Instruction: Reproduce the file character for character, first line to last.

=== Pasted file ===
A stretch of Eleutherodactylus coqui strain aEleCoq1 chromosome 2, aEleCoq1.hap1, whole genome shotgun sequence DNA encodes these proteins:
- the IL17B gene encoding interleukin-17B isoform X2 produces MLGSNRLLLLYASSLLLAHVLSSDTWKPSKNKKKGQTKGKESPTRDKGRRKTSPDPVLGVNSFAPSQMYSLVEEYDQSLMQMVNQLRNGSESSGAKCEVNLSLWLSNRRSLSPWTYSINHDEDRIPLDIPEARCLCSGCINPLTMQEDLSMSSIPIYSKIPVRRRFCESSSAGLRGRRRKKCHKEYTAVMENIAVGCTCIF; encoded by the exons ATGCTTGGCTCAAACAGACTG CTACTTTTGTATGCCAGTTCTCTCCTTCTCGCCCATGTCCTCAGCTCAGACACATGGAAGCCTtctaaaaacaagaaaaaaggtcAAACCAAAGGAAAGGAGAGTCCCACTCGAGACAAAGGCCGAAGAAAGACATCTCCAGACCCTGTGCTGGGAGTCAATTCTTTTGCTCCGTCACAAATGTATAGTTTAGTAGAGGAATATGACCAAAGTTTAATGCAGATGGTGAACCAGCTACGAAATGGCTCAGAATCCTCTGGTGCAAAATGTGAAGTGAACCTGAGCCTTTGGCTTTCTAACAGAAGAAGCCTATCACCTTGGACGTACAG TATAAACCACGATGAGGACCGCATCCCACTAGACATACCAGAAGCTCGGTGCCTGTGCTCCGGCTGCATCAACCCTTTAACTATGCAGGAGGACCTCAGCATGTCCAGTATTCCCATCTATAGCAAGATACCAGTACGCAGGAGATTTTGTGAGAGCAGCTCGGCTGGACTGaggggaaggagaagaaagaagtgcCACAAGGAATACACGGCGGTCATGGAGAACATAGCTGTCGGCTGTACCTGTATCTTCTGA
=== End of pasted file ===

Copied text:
A stretch of Eleutherodactylus coqui strain aEleCoq1 chromosome 2, aEleCoq1.hap1, whole genome shotgun sequence DNA encodes these proteins:
- the IL17B gene encoding interleukin-17B isoform X2 produces MLGSNRLLLLYASSLLLAHVLSSDTWKPSKNKKKGQTKGKESPTRDKGRRKTSPDPVLGVNSFAPSQMYSLVEEYDQSLMQMVNQLRNGSESSGAKCEVNLSLWLSNRRSLSPWTYSINHDEDRIPLDIPEARCLCSGCINPLTMQEDLSMSSIPIYSKIPVRRRFCESSSAGLRGRRRKKCHKEYTAVMENIAVGCTCIF; encoded by the exons ATGCTTGGCTCAAACAGACTG CTACTTTTGTATGCCAGTTCTCTCCTTCTCGCCCATGTCCTCAGCTCAGACACATGGAAGCCTtctaaaaacaagaaaaaaggtcAAACCAAAGGAAAGGAGAGTCCCACTCGAGACAAAGGCCGAAGAAAGACATCTCCAGACCCTGTGCTGGGAGTCAATTCTTTTGCTCCGTCACAAATGTATAGTTTAGTAGAGGAATATGACCAAAGTTTAATGCAGATGGTGAACCAGCTACGAAATGGCTCAGAATCCTCTGGTGCAAAATGTGAAGTGAACCTGAGCCTTTGGCTTTCTAACAGAAGAAGCCTATCACCTTGGACGTACAG TATAAACCACGATGAGGACCGCATCCCACTAGACATACCAGAAGCTCGGTGCCTGTGCTCCGGCTGCATCAACCCTTTAACTATGCAGGAGGACCTCAGCATGTCCAGTATTCCCATCTATAGCAAGATACCAGTACGCAGGAGATTTTGTGAGAGCAGCTCGGCTGGACTGaggggaaggagaagaaagaagtgcCACAAGGAATACACGGCGGTCATGGAGAACATAGCTGTCGGCTGTACCTGTATCTTCTGA